Certainly. We send reporters to stories, but if we feel like a story is borderline for us and going to be more expensive than a typical piece, it’s something we talk about. In general, if you’re an early-career writer, it’s a good idea to propose stories that are around you because it makes the assignment less expensive and isn’t such a big bet for us. And if your reporting is local, you have more time. You can go back if you don’t get what you need. With reporting trips, as soon as you land the clock is ticking.
The pitch we’re going to discuss is pretty long. What are your thoughts on the ideal length for a California Sunday pitch?
With us, erring on the side of too long rather than too short is a good policy. But I think pitches are like stories: They should be as long as they should be and no longer than that. The longest pitch we have ever gotten that we assigned was 1,700 words. Objectively, it was too long, but it was also totally riveting. We’ve also gotten long pitches that concern us about how somebody’s going to tackle a feature if they’re not being economical at this length. But we get far more pitches that are too short. If we get a paragraph or two for a feature, it’s really hard to get to know somebody as a writer, to explain a story in any sort of detail, or to get at a reporting plan. Generally speaking, successful feature pitches fall between four and eight paragraphs. But you’ll get different answers on this, and it’s a good idea to find out the preferences of a particular outlet or editor. Some outlets publish vastly more than we do and may want a shorter pitch.
“We’re always looking for pitches for Shorts, which are between 800 and 1,500 words. These are short profiles and interviews and dispatches. We get fewer pitches for those, so your odds are better.”
How often should writers follow up on a pitch, and what should they think if they don’t get a response?
We reply to everyone. If you haven’t gotten a reply, it means that something got overlooked or we’re really busy and running a bit behind. Generally, follow up in a week. We try to get everyone answers on stories within a week or two. Never hesitate to follow up; just give us a minute because we’re a small team.
How far in advance of an issue should writers be pitching?
If there’s a news peg for something, it should be a minimum of three to four months out for a feature. For a short, we can move faster.
Do you have any other tips to share from your time as a freelancer?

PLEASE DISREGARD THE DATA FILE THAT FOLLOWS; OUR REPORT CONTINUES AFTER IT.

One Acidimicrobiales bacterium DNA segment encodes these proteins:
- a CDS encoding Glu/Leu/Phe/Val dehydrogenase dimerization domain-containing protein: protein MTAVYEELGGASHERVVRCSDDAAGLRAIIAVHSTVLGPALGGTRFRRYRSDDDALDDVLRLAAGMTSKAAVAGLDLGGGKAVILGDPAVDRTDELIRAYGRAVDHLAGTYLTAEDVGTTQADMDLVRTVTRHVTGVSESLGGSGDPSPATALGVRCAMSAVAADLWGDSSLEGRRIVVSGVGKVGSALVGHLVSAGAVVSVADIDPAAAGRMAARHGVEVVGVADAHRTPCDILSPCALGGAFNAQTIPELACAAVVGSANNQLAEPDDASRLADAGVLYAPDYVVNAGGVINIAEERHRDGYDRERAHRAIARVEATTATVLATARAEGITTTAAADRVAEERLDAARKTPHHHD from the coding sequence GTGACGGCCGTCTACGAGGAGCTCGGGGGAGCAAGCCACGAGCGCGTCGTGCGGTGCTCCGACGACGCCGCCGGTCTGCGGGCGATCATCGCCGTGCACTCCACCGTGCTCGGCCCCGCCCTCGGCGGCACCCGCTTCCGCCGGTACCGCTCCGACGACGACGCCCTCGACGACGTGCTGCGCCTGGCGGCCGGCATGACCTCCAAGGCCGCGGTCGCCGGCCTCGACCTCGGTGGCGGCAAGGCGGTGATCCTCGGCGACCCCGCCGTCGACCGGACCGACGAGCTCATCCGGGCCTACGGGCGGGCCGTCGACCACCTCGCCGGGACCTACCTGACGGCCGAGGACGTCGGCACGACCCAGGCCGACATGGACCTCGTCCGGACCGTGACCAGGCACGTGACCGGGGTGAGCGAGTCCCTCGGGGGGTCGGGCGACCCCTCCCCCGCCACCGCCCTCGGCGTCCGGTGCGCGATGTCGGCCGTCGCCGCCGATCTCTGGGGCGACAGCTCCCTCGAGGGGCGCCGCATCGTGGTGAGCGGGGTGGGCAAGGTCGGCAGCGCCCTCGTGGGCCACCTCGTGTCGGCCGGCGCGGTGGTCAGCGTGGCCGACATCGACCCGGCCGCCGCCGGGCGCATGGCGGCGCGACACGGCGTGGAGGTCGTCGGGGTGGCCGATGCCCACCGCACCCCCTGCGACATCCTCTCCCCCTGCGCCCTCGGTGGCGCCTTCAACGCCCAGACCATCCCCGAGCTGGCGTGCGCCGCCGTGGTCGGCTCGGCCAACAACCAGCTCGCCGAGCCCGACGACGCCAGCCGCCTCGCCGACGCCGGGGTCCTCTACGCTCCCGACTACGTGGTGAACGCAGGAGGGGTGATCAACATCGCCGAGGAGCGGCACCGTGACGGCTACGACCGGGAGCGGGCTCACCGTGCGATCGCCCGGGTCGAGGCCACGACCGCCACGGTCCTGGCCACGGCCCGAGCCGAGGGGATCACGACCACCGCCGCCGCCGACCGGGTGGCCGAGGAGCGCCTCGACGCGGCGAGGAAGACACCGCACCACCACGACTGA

If an outlet says no, it never hurts to write back briefly and ask if they want to share what didn’t work so you can send them a pitch that’s a better fit next time. You may get a reply, or you may not. When I was freelancing, I learned really useful things from stories that were rejected. But I’d make it really clear in the note that they don’t have to reply, because everyone is really busy.
My questions are in red, his responses in blue. To read the pitch without annotations first, click the ‘Hide all annotations’ button.Was this a cold pitch, or did you know the writer? We’d worked with Ashley once before. We knew she was a really wonderful reporter and writer and were eager to work with her again. Of the would-be terrorists that law enforcement agencies track, sovereign citizens are among the most bewildering. They number about 100,000 and are mainly clustered in the heavily libertarian West. They believe all branches of government are illegitimate, but they have no formal organization and rarely turn to violence. Mostly, they employ what’s called paper terrorism: They create their own driver’s licenses. They carry out tax-evasion schemes. They file false liens on the homes of police and other public employees. Compared to other groups, they’re more of a nuisance than a threat. The pitch doesn’t start with the main narrative, but rather with background about “sovereign citizens.” Was this an effective opening and why? When you’re writing a pitch, you’re telling a story. Stories can begin in different ways. If you were sitting down on a bar stool and telling someone this, what do they need to know first? Sometimes it’s introducing a character, sometimes it’s setting the stage, sometimes you want to explain something before you get into the plot. In this case, it was useful for her to set the stage a bit before we get really close to the people she intends to write about. When is it advisable to start with a scene? I think it doesn’t work more often than it works. But again, imagine you’re sitting next to your editor. How are you going to drop them into the story and launch them forward? If something crazy happened, you might effectively start with a scene. But that’s not the right approach to every story, and if a scene isn’t especially dramatic, that can start you off on the wrong note.
That’s why what happened to David Brutsche and Devon Newman is so stunning. The two were living an unremarkable, somewhat lonely existence amid the stucco sprawl of Las Vegas. Brutsche was a convicted felon in his 40s who paid bills by peddling water on the Strip. His roommate Newman, a grandmother in her 60s with no criminal record, had a bit of a crush on him. One thing Ashley did especially effectively is include moments like this that reveal character detail efficiently. The fact that she had a crush on him is an intriguing detail. Sometimes people spend the whole first paragraph of a pitch describing what someone looks like, since they know we’re interested in characters and plot. In a pitch, everything has to move faster. Both enjoyed ranting about what they described as the fascism of the U.S. government – a view that’s not uncommon in Nevada, the birthplace of the Sagebrush Rebellion and a state where a recent U.S. Senate nominee spoke of using “2nd Amendment remedies” to deal with a “tyrannical” Congress.